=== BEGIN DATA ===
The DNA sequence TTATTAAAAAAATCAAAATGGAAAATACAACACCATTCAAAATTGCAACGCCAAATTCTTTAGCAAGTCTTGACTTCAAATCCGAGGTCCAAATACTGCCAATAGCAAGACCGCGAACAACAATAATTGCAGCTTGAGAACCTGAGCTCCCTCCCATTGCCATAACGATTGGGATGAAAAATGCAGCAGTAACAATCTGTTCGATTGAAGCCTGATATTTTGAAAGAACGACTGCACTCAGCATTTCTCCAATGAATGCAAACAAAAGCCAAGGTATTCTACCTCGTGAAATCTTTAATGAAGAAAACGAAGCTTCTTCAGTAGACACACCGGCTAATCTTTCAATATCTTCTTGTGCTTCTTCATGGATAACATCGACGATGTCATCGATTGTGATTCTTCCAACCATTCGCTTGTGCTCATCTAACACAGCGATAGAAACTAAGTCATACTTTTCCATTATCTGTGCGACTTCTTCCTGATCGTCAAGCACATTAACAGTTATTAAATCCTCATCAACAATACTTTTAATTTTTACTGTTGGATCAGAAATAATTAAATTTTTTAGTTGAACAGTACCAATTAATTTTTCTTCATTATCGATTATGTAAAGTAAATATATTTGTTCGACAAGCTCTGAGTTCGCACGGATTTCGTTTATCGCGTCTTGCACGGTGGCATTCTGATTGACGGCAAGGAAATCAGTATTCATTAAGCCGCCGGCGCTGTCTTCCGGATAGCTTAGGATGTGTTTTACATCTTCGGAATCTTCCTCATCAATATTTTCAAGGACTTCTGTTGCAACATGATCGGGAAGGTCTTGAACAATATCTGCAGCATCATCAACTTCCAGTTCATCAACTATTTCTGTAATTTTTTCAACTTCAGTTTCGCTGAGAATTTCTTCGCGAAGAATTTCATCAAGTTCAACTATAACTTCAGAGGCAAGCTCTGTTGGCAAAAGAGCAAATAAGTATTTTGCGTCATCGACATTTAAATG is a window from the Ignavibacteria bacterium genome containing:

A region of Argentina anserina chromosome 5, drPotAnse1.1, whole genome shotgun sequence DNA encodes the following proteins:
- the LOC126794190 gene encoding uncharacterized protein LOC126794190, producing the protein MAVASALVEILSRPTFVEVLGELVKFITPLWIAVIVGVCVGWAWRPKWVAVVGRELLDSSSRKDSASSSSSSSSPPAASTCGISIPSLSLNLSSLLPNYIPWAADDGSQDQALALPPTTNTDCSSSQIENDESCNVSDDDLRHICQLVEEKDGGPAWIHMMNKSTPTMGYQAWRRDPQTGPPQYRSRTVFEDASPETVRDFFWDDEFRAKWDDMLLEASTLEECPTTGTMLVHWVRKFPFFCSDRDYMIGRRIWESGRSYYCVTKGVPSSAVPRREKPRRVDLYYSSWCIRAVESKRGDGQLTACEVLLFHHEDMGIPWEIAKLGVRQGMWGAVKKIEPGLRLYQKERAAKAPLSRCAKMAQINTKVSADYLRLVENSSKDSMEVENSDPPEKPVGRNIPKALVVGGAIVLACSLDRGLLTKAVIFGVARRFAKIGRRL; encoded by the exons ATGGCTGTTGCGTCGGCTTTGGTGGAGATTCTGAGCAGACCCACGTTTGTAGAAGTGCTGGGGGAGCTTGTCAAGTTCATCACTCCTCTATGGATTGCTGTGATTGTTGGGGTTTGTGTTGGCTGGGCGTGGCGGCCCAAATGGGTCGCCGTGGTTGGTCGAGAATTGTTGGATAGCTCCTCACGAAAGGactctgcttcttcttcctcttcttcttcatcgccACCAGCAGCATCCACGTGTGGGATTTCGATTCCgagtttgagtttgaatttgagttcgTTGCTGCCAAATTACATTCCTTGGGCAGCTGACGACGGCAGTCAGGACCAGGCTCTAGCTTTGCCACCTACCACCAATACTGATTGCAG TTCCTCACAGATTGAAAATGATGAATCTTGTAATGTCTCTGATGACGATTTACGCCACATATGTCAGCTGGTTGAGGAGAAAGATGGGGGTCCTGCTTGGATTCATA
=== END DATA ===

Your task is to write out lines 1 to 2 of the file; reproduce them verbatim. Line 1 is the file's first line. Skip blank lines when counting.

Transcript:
The DNA sequence TTATTAAAAAAATCAAAATGGAAAATACAACACCATTCAAAATTGCAACGCCAAATTCTTTAGCAAGTCTTGACTTCAAATCCGAGGTCCAAATACTGCCAATAGCAAGACCGCGAACAACAATAATTGCAGCTTGAGAACCTGAGCTCCCTCCCATTGCCATAACGATTGGGATGAAAAATGCAGCAGTAACAATCTGTTCGATTGAAGCCTGATATTTTGAAAGAACGACTGCACTCAGCATTTCTCCAATGAATGCAAACAAAAGCCAAGGTATTCTACCTCGTGAAATCTTTAATGAAGAAAACGAAGCTTCTTCAGTAGACACACCGGCTAATCTTTCAATATCTTCTTGTGCTTCTTCATGGATAACATCGACGATGTCATCGATTGTGATTCTTCCAACCATTCGCTTGTGCTCATCTAACACAGCGATAGAAACTAAGTCATACTTTTCCATTATCTGTGCGACTTCTTCCTGATCGTCAAGCACATTAACAGTTATTAAATCCTCATCAACAATACTTTTAATTTTTACTGTTGGATCAGAAATAATTAAATTTTTTAGTTGAACAGTACCAATTAATTTTTCTTCATTATCGATTATGTAAAGTAAATATATTTGTTCGACAAGCTCTGAGTTCGCACGGATTTCGTTTATCGCGTCTTGCACGGTGGCATTCTGATTGACGGCAAGGAAATCAGTATTCATTAAGCCGCCGGCGCTGTCTTCCGGATAGCTTAGGATGTGTTTTACATCTTCGGAATCTTCCTCATCAATATTTTCAAGGACTTCTGTTGCAACATGATCGGGAAGGTCTTGAACAATATCTGCAGCATCATCAACTTCCAGTTCATCAACTATTTCTGTAATTTTTTCAACTTCAGTTTCGCTGAGAATTTCTTCGCGAAGAATTTCATCAAGTTCAACTATAACTTCAGAGGCAAGCTCTGTTGGCAAAAGAGCAAATAAGTATTTTGCGTCATCGACATTTAAATG is a window from the Ignavibacteria bacterium genome containing:

A region of Argentina anserina chromosome 5, drPotAnse1.1, whole genome shotgun sequence DNA encodes the following proteins: